ex officio member of a governing body of a political subdivision shall be personally liable for
payment of punitive damages pursuant to subdivisions 3 to 6.
Subd. 5. Other remedies.
In addition to the remedies in subdivision 4, in a case involving
(1) employment, the administrative law judge may order the hiring, reinstatement or
upgrading of an aggrieved party, who has suffered discrimination, with or without back pay,
admission or restoration to membership in a labor organization, or admission to or participation in
an apprenticeship training program, on-the-job training program, or other retraining program, or
any other relief the administrative law judge deems just and equitable; or
(2) housing, the administrative law judge may order the sale, lease, or rental of the housing
accommodation or other real property to an aggrieved party, who has suffered discrimination, or
the sale, lease, or rental of a like accommodation or other real property owned by or under the
control of the person against whom the complaint was filed, according to terms as listed with a
real estate broker, or if no such listing has been made, as otherwise advertised or offered by the
vendor or lessor, or any other relief the administrative law judge deems just and equitable.
Subd. 6. Service of findings.
The administrative law judge shall cause the findings of fact,
conclusions of law, and order to be served on the respondent personally, on the charging party by
registered or certified mail, and shall furnish copies to the attorney general and the commissioner.
Subd. 7. Dismissal of hearing.
If the administrative law judge makes findings of fact,
conclusions of law, and an order in favor of the respondent, the order shall be a final decision of
Subd. 8. Respondents subject to state licensing or regulatory power.
In the case of a
respondent which is subject to the licensing or regulatory power of the state or any political
subdivision or agency thereof, if the administrative law judge determines that the respondent
has engaged in a discriminatory practice, and if the respondent does not cease to engage in
such discriminatory practice, the commissioner may so certify to the licensing or regulatory
agency. Unless such determination of discriminatory practice is reversed in the course of judicial
review, a final determination is binding on the licensing or regulatory agency. Such agency may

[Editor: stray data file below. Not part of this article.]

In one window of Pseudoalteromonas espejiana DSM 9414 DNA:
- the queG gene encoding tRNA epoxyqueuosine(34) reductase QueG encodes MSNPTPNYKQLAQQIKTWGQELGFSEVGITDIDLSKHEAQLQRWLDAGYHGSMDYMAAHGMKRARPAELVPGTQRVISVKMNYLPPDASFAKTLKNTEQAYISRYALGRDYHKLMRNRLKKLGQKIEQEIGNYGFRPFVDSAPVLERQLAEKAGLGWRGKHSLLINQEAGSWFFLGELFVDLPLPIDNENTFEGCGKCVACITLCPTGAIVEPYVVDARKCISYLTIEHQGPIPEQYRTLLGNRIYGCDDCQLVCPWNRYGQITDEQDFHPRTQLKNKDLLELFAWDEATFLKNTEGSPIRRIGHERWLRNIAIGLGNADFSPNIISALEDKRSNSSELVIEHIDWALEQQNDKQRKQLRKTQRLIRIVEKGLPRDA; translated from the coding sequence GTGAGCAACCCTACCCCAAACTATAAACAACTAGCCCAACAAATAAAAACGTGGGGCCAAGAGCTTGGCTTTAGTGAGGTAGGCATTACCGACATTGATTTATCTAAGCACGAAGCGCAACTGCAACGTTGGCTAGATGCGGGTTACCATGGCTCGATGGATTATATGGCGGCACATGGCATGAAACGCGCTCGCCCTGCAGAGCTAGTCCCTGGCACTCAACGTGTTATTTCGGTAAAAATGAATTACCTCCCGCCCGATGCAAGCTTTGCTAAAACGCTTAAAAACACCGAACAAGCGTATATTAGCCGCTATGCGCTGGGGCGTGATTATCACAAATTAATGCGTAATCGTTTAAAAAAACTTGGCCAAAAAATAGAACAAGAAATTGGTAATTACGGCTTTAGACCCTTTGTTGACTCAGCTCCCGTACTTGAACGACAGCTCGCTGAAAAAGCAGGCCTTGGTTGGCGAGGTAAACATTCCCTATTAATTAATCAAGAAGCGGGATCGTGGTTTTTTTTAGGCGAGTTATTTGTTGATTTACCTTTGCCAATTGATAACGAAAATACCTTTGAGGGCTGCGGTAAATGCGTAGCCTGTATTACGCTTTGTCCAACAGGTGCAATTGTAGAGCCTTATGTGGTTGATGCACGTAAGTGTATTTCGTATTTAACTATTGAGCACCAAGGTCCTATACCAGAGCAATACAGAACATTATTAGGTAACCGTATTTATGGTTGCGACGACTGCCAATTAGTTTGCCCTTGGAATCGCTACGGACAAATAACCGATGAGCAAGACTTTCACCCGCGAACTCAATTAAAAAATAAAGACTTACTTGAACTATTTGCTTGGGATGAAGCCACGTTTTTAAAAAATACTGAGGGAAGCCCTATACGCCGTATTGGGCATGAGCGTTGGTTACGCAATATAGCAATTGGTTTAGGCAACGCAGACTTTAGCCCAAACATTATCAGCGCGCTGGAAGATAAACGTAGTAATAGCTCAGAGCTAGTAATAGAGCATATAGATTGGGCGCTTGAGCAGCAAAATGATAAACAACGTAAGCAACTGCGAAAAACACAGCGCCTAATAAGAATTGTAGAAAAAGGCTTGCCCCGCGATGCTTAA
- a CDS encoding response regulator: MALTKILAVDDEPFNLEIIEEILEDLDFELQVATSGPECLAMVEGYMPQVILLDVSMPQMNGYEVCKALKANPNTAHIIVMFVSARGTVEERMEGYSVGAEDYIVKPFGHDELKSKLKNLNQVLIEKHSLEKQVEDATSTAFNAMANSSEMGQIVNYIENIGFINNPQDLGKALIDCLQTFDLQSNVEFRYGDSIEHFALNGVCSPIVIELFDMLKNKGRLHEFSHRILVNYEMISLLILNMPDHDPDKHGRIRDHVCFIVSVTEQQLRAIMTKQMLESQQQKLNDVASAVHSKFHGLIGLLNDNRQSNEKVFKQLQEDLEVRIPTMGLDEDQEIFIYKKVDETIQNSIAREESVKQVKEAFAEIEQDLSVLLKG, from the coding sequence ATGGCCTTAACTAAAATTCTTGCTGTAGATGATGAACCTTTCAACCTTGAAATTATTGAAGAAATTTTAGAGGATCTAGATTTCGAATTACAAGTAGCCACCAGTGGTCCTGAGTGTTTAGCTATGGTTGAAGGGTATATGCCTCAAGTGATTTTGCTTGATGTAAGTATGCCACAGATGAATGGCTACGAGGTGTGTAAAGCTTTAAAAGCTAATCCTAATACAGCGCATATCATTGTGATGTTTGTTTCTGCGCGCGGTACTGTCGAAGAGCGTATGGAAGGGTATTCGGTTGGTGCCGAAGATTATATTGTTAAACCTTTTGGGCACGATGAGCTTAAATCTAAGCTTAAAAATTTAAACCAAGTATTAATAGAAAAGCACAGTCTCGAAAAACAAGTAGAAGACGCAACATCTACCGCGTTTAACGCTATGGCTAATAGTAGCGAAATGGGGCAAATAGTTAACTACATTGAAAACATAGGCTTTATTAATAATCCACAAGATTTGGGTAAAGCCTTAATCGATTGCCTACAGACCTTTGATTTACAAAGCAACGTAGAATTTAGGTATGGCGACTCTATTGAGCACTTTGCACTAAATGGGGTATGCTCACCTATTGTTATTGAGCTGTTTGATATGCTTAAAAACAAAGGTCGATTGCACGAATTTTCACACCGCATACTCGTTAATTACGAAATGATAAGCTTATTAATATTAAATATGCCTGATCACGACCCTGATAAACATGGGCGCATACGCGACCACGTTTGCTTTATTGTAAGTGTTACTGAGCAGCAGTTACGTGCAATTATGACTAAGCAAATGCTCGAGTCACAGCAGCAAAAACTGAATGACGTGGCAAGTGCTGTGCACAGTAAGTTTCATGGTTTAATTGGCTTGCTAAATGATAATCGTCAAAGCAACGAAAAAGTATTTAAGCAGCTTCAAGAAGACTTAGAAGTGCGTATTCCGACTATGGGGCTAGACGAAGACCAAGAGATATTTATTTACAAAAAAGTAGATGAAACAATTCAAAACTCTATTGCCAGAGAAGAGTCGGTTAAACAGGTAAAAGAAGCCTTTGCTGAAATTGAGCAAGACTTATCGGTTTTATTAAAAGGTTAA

take appropriate administrative action, including suspension or revocation of the respondent's
license or certificate of public convenience and necessity, if the agency is otherwise authorized
to take such action.
Subd. 9. Public contracts.
In the case of a respondent which is a party to a public contract,
if the administrative law judge determines that the respondent has engaged in a discriminatory
practice, the commissioner may so certify to the contract letting agency. Unless the finding of
a discriminatory practice is reversed in the course of judicial review, a final determination is
binding on the contract letting agency and the agency may take appropriate administrative action,
including the imposition of financial penalties or termination of the contract, in whole or in part, if
the agency is otherwise authorized to take the action.
Subd. 10. Subpoenas.
After the issuance of a complaint pursuant to section
, a charging party or a respondent may request that the administrative law judge
issue subpoenas requiring the presence of witnesses or the production for examination of books or
papers not privileged and relevant to any matter in question at the hearing.
Subd. 11. Litigation and hearing costs.
The administrative law judge shall order a
respondent who is determined to have engaged in an unfair discriminatory practice to reimburse
the department and the attorney general for all appropriate litigation and hearing costs expended
in preparing for and conducting the hearing, unless payment of the costs would impose a financial
hardship on the respondent. Appropriate costs include but are not limited to the costs of services
rendered by the attorney general, private attorneys if engaged by the department, administrative
law judges, court reporters, and expert witnesses as well as the costs of transcripts and other
necessary supplies and materials.
Money reimbursed to the Department of Human Rights under this subdivision must be
paid into the state treasury and credited to a special revenue account. Money in that account is
appropriated to the commissioner of human rights to the extent the reimbursements were made
to cover the department's costs and are available for the department's activities in enforcing
the Minnesota Human Rights Act.
History: 1967 c 897 s 20; 1969 c 975 s 11-13; 1973 c 729 s 9; 1976 c 301 s 3; 1980 c 540 s
4; 1981 c 364 s 2; 1983 c 301 s 201; 1984 c 567 s 4,5; 1985 c 248 s 56; 1986 c 444; 1987 c 375 s
5; 1988 c 660 s 7; 1992 c 513 art 9 s 34; 1996 c 390 s 34; 1999 c 227 s 22